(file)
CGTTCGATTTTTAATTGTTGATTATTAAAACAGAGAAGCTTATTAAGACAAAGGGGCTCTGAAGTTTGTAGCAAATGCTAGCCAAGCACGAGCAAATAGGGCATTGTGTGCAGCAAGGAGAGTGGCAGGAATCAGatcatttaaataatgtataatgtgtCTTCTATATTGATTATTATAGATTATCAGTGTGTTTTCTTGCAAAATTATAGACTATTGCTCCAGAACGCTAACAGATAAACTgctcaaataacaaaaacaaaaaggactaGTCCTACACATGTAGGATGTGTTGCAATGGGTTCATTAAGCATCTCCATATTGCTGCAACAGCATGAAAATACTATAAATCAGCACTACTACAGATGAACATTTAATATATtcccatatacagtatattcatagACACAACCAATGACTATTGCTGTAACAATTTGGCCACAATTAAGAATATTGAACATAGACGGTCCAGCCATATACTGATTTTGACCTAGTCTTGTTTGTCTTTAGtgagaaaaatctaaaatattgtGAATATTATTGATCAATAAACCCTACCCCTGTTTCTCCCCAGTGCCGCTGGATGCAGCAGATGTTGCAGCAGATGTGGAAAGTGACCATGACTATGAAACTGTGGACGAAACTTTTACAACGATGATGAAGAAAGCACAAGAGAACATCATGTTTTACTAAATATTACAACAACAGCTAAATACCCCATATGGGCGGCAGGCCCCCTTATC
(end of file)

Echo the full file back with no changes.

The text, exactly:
CGTTCGATTTTTAATTGTTGATTATTAAAACAGAGAAGCTTATTAAGACAAAGGGGCTCTGAAGTTTGTAGCAAATGCTAGCCAAGCACGAGCAAATAGGGCATTGTGTGCAGCAAGGAGAGTGGCAGGAATCAGatcatttaaataatgtataatgtgtCTTCTATATTGATTATTATAGATTATCAGTGTGTTTTCTTGCAAAATTATAGACTATTGCTCCAGAACGCTAACAGATAAACTgctcaaataacaaaaacaaaaaggactaGTCCTACACATGTAGGATGTGTTGCAATGGGTTCATTAAGCATCTCCATATTGCTGCAACAGCATGAAAATACTATAAATCAGCACTACTACAGATGAACATTTAATATATtcccatatacagtatattcatagACACAACCAATGACTATTGCTGTAACAATTTGGCCACAATTAAGAATATTGAACATAGACGGTCCAGCCATATACTGATTTTGACCTAGTCTTGTTTGTCTTTAGtgagaaaaatctaaaatattgtGAATATTATTGATCAATAAACCCTACCCCTGTTTCTCCCCAGTGCCGCTGGATGCAGCAGATGTTGCAGCAGATGTGGAAAGTGACCATGACTATGAAACTGTGGACGAAACTTTTACAACGATGATGAAGAAAGCACAAGAGAACATCATGTTTTACTAAATATTACAACAACAGCTAAATACCCCATATGGGCGGCAGGCCCCCTTATC